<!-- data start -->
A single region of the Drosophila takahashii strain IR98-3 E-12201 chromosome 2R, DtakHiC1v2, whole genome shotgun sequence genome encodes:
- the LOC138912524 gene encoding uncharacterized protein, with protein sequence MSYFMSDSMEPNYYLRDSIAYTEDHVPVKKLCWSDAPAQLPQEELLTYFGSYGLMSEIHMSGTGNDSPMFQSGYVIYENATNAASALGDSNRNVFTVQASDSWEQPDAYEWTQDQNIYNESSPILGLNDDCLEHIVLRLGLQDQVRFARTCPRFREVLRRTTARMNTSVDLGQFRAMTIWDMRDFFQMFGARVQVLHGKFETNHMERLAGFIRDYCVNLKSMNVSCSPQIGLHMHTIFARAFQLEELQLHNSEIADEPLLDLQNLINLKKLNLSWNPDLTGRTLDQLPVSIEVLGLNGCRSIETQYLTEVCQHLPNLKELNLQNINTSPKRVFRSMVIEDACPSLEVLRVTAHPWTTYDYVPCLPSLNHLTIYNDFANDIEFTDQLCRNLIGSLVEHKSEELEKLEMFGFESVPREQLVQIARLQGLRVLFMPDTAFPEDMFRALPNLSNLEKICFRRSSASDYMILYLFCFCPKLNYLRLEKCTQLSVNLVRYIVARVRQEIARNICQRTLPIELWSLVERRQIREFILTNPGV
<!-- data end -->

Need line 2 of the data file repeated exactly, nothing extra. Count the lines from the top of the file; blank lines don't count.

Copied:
- the LOC138912524 gene encoding uncharacterized protein, with protein sequence MSYFMSDSMEPNYYLRDSIAYTEDHVPVKKLCWSDAPAQLPQEELLTYFGSYGLMSEIHMSGTGNDSPMFQSGYVIYENATNAASALGDSNRNVFTVQASDSWEQPDAYEWTQDQNIYNESSPILGLNDDCLEHIVLRLGLQDQVRFARTCPRFREVLRRTTARMNTSVDLGQFRAMTIWDMRDFFQMFGARVQVLHGKFETNHMERLAGFIRDYCVNLKSMNVSCSPQIGLHMHTIFARAFQLEELQLHNSEIADEPLLDLQNLINLKKLNLSWNPDLTGRTLDQLPVSIEVLGLNGCRSIETQYLTEVCQHLPNLKELNLQNINTSPKRVFRSMVIEDACPSLEVLRVTAHPWTTYDYVPCLPSLNHLTIYNDFANDIEFTDQLCRNLIGSLVEHKSEELEKLEMFGFESVPREQLVQIARLQGLRVLFMPDTAFPEDMFRALPNLSNLEKICFRRSSASDYMILYLFCFCPKLNYLRLEKCTQLSVNLVRYIVARVRQEIARNICQRTLPIELWSLVERRQIREFILTNPGV